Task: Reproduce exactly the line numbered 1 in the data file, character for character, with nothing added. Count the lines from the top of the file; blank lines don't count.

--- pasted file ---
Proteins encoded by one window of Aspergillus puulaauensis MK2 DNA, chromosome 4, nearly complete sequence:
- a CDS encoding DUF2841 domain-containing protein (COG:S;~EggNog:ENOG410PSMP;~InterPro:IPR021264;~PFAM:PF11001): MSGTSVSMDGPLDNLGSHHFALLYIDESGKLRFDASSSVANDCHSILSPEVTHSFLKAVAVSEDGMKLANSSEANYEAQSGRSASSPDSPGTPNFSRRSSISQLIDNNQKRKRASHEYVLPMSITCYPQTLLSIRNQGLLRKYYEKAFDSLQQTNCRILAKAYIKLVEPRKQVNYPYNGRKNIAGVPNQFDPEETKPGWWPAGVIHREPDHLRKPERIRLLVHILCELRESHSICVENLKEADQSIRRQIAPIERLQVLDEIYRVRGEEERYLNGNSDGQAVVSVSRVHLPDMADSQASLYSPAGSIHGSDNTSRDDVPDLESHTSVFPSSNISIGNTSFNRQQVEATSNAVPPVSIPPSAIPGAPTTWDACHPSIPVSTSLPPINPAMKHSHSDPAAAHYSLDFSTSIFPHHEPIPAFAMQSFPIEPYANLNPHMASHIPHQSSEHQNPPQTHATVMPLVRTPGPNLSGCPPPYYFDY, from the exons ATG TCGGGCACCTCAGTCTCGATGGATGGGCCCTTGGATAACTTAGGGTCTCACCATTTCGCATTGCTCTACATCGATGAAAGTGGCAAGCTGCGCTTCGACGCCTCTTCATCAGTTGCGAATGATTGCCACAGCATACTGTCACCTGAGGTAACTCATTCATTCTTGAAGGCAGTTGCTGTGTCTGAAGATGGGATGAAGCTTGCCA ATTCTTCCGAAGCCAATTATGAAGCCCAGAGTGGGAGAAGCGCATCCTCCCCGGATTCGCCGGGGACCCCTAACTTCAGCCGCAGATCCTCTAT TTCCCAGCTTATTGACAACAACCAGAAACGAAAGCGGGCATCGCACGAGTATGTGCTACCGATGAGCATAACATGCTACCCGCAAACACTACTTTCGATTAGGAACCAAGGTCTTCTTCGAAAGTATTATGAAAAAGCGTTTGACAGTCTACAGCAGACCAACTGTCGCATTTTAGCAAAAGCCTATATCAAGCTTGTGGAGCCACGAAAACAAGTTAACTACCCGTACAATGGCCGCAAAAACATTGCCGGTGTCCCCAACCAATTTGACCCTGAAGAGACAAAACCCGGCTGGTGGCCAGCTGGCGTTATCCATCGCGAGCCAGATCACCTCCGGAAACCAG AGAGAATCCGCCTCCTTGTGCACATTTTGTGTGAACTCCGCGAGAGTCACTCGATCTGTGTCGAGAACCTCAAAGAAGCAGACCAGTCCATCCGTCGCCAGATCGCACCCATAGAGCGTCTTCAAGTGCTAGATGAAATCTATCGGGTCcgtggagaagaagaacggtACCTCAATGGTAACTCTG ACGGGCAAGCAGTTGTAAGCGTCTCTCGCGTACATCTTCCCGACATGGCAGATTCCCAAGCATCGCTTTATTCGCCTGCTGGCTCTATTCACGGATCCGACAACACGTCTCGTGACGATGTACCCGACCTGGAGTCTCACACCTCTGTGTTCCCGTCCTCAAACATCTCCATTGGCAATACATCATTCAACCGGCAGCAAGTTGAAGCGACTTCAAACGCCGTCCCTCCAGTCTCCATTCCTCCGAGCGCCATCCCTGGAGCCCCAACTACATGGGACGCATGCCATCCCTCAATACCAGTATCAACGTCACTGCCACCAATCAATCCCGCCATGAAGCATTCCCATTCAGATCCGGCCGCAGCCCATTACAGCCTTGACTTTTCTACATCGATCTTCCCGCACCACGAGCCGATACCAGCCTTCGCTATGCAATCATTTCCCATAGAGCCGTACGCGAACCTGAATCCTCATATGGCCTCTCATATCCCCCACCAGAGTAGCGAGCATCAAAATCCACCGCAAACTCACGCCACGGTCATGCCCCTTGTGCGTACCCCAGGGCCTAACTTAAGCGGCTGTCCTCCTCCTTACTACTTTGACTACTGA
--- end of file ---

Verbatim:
Proteins encoded by one window of Aspergillus puulaauensis MK2 DNA, chromosome 4, nearly complete sequence: